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indicationFor use in the prophylaxis and therapy of ventricular fibrillation. Also used in the treatment of life-threatening ventricular arrhythmias, such as ventricular tachycardia, that have failed to respond to adequate doses of a first-line antiarrhythmic agent, such as lidocaine.
pharmacologyBretylium is a bromobenzyl quaternary ammonium compound which selectively accumulates in sympathetic ganglia and their postganglionic adrenergic neurons where it inhibits norepinephrine release by depressing adrenergic nerve terminal excitability. Bretylium also suppresses ventricular fibrillation and ventricular arrhythmias.
mechanism of actionBretylium inhibits norepinephrine release by depressing adrenergic nerve terminal excitability. The mechanisms of the antifibrillatory and antiarrhythmic actions of bretylium are not established. In efforts to define these mechanisms, the following electrophysiologic actions of bretylium have been demonstrated in animal experiments: increase in ventricular fibrillation threshold, increase in action potential duration and effective refractory period without changes in heart rate, little effect on the rate of rise or amplitude of the cardiac action potential (Phase 0) or in resting membrane potential (Phase 4) in normal myocardium, decrease in the disparity in action potential duration between normal and infarcted regions, and increase in impulse formation and spontaneous firing rate of pacemaker tissue as well as increase ventricular conduction velocity.
toxicityOral, mouse: LD50 = 400 mg/kg. In the presence of life-threatening arrhythmias, underdosing with bretylium probably presents a greater risk to the patient than potential overdosage. However, one case of accidental overdose has been reported in which a rapidly injected intravenous bolus of 30 mg/kg was given instead of an intended 10 mg/kg dose during an episode of ventricular tachycardia. Marked hypertension resulted, followed by protracted refractory hypotension. The patient expired 18 hours later in asystole, complicated by renal failure and aspiration pneumonitis. Bretylium serum levels were 8000 ng/mL.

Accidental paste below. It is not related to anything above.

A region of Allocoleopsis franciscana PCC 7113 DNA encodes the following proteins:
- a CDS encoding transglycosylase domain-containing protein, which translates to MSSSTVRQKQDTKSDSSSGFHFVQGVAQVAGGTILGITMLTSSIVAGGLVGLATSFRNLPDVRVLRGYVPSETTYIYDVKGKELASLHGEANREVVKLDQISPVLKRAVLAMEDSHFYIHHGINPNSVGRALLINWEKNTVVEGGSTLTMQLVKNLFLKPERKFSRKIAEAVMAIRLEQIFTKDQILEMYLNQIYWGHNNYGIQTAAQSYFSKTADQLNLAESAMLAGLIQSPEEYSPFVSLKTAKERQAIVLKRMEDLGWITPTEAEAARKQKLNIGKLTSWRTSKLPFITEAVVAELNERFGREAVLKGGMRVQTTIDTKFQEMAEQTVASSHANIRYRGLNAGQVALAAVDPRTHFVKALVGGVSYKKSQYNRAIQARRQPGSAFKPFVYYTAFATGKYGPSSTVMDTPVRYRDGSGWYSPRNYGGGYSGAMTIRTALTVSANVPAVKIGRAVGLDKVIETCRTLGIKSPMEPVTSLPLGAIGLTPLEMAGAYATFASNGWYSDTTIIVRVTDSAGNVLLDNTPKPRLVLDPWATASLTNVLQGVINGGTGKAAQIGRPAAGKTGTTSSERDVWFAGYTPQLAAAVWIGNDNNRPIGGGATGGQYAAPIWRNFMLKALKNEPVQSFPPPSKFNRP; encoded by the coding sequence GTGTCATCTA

biotransformationNo metabolites have been identified following administration in man and laboratory animals.
half lifeThe terminal half-life in four normal volunteers averaged 7.8±0.6 hours (range 6.9-8.1). During hemodialysis, this patient's arterial and venous bretylium concentrations declined rapidly, resulting in a half-life of 13 hours.
drug interactionsCisapride: Increased risk of cardiotoxicity and arrhythmias
Clarithromycin: Increased risk of cardiotoxicity and arrhythmias
Erythromycin: Increased risk of cardiotoxicity and arryhthmias
Gatifloxacin: Increased risk of cardiotoxicity and arrhythmias
Grepafloxacin: Increased risk of cardiotoxicity and arrhythmias
Levofloxacin: Increased risk of cardiotoxicity and arrhythmias
Mesoridazine: Increased risk of cardiotoxicity and arrhythmias
Moxifloxacin: Increased risk of cardiotoxicity and arrhythmias
Ranolazine: Possible additive effect on QT prolongation
Telithromycin: Increased risk of cardiotoxicity and arrhythmias
Thioridazine: Increased risk of cardiotoxicity and arrhythmias